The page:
Using Virtual Reality to Plot Urban Green Spaces
City dwellers who are weary of the concrete jungle often seek out a bit of nature. Whether they visit an urban park or find a small green space, residents can gain a host of benefits. Research in environmental psychology shows that natural environments can help brighten moods, reduce stress and renew focus.
But can being surrounded by trees and dense vegetation affect a vigilant visitor’s sense of safety? The answer, according to a recent study, is that it depends on whether the green space is downtown between tall buildings or in a city park setting.
NC State University experts used turned to immersive virtual reality (IVR) to test perceptions of green enclosures. Researchers with the Center for Geospatial Analytics used a robot to capture 360-degree, high-resolution images of a downtown Raleigh plaza and of a city park, then manipulated the vegetation to create several different environments.
In the downtown plaza scenario, virtual visitors near tall buildings wanted to be surrounded by as much green vegetation as possible, says landscape architect Payam Tabrizian, an NC State doctoral student in the College of Design and lead author of an article about the research. The top-rated landscape design among the 90 testers was one with trees on all four sides in a medium-density arrangement.
“In an urban setting, being enclosed by vegetation feels restorative. It can serve as a shield from the urban environment and create a kind of refuge where people can sit and relax for a while,” says Tabrizian. “People preferred urban environments that were very green and being enclosed in vegetation didn’t seem to bother them that much.”
That wasn’t the case for visitors to virtual versions of Raleigh’s Fletcher Park.
“In the neighborhood park setting, people preferred the opposite in terms of vegetation density and arrangement,” Tabrizian says. “It seems that people have enough green surrounding them and want to know what’s happening around them. When you enclose them with vegetation, they don’t like it. They feel unsafe.”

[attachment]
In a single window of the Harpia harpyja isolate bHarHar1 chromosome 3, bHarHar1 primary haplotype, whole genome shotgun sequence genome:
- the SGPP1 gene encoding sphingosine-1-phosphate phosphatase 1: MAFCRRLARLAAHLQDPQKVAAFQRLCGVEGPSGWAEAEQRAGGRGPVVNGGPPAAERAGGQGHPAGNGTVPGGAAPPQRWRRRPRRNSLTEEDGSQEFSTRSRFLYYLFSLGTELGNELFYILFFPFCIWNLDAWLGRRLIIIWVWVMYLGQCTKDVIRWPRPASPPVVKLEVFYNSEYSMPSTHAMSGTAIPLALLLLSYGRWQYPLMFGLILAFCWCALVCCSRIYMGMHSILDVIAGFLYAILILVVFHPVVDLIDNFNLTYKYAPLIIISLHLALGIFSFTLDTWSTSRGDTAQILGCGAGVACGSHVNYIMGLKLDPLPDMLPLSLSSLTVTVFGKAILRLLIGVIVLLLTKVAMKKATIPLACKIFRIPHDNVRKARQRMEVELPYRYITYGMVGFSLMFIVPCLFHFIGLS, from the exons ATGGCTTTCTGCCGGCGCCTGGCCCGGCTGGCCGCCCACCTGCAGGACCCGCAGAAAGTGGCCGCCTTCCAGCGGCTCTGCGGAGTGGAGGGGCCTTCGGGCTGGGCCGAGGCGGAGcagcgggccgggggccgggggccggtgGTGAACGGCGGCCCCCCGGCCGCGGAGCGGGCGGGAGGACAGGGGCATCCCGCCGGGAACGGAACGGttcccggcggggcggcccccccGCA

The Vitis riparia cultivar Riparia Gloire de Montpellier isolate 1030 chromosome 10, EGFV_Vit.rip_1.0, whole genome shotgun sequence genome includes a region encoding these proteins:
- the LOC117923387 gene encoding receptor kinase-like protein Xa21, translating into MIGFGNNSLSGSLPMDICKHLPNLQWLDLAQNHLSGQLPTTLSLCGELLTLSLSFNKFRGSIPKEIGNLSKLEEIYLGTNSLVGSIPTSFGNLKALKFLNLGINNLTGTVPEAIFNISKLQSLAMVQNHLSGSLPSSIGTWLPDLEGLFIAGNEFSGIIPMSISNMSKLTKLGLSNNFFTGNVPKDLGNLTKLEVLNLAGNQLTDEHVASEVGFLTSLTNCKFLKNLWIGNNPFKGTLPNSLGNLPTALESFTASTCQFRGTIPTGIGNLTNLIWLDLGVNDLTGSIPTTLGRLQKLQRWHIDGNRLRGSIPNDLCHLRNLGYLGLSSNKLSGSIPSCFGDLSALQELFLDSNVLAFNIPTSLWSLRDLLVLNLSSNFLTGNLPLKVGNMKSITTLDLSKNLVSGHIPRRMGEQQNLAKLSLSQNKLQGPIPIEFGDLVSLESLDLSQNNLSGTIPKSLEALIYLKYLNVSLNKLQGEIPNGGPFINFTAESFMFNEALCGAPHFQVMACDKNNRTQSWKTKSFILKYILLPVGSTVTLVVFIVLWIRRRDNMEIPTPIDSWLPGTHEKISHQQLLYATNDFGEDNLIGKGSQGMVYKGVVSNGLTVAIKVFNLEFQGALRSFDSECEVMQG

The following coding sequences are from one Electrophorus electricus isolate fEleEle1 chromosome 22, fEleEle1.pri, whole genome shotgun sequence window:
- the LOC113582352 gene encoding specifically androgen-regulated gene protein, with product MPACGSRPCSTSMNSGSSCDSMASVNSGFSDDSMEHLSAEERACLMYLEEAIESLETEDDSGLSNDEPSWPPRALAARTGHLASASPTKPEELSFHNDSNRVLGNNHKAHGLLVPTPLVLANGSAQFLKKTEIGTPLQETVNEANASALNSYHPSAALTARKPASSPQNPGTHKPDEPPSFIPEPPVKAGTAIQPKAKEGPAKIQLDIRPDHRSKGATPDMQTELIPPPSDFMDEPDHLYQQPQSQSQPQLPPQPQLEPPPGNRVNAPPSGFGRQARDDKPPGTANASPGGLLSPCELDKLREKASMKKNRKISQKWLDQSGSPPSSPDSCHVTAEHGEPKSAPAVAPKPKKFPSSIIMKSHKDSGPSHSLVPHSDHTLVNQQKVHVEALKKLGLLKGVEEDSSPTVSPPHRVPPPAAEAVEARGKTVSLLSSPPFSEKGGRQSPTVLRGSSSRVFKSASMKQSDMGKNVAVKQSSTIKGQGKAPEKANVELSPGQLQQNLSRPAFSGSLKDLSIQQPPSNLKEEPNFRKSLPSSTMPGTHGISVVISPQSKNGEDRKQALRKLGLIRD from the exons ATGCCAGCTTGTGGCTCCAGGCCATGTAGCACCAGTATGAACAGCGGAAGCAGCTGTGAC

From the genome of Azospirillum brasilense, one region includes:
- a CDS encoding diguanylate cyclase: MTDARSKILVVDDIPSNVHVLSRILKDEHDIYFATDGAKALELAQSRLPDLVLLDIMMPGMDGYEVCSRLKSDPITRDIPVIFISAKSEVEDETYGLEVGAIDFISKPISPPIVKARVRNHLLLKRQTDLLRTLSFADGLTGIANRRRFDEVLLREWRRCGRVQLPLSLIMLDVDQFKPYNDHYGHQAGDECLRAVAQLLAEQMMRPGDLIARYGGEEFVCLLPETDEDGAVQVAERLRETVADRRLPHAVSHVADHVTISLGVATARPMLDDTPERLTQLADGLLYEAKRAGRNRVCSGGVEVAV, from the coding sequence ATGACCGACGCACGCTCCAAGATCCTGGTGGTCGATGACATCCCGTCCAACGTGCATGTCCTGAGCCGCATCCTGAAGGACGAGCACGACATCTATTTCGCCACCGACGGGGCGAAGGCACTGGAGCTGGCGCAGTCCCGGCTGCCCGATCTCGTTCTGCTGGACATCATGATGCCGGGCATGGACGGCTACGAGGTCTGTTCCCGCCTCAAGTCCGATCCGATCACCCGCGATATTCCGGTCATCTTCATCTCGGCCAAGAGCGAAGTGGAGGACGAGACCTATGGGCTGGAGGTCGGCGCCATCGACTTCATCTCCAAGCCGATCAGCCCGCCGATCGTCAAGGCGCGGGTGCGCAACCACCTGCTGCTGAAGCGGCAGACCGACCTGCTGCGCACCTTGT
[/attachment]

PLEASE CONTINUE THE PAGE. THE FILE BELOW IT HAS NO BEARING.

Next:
While results varied slightly based on participants’ backgrounds and physical abilities, the fundamental need for safety was clear. “To a large extent, we’re hard wired to actually feel enclosure and to react as a matter of evolutionary survival,” Tabrizian says. “We tend to use environments that give us some protection but that we also have some control over.”
Follow-up studies are underway in the College of Natural Resources, incorporating new setting types, such as a Manhattan high-rise environment. And NC State and Clemson researchers are collaborating to study whether there are cultural differences in landscape preferences.
IVR techniques could come in handy for landscape designers to get feedback on new designs or improvements to existing parks and green areas.
“As landscape designers, the instinct is to want to make changes, but sometimes leaving things as they are may be best,” Tabrizian says. “This technology allows us to design a true experiment in which we control the variables, without ever planting or moving a tree.”
The article, “Exploring perceived restoration potential of urban green enclosure through immersive virtual environments,” appears in the Journal of Environmental Psychology.
Tabrizian’s co-authors, all from NC State, are Perver K. Baran, teaching associate professor in parks, recreation and tourism management; William R. Smith, associate professor of sociology; and Ross K. Meentemeyer, professor and director of the Center of Geospatial Analytics.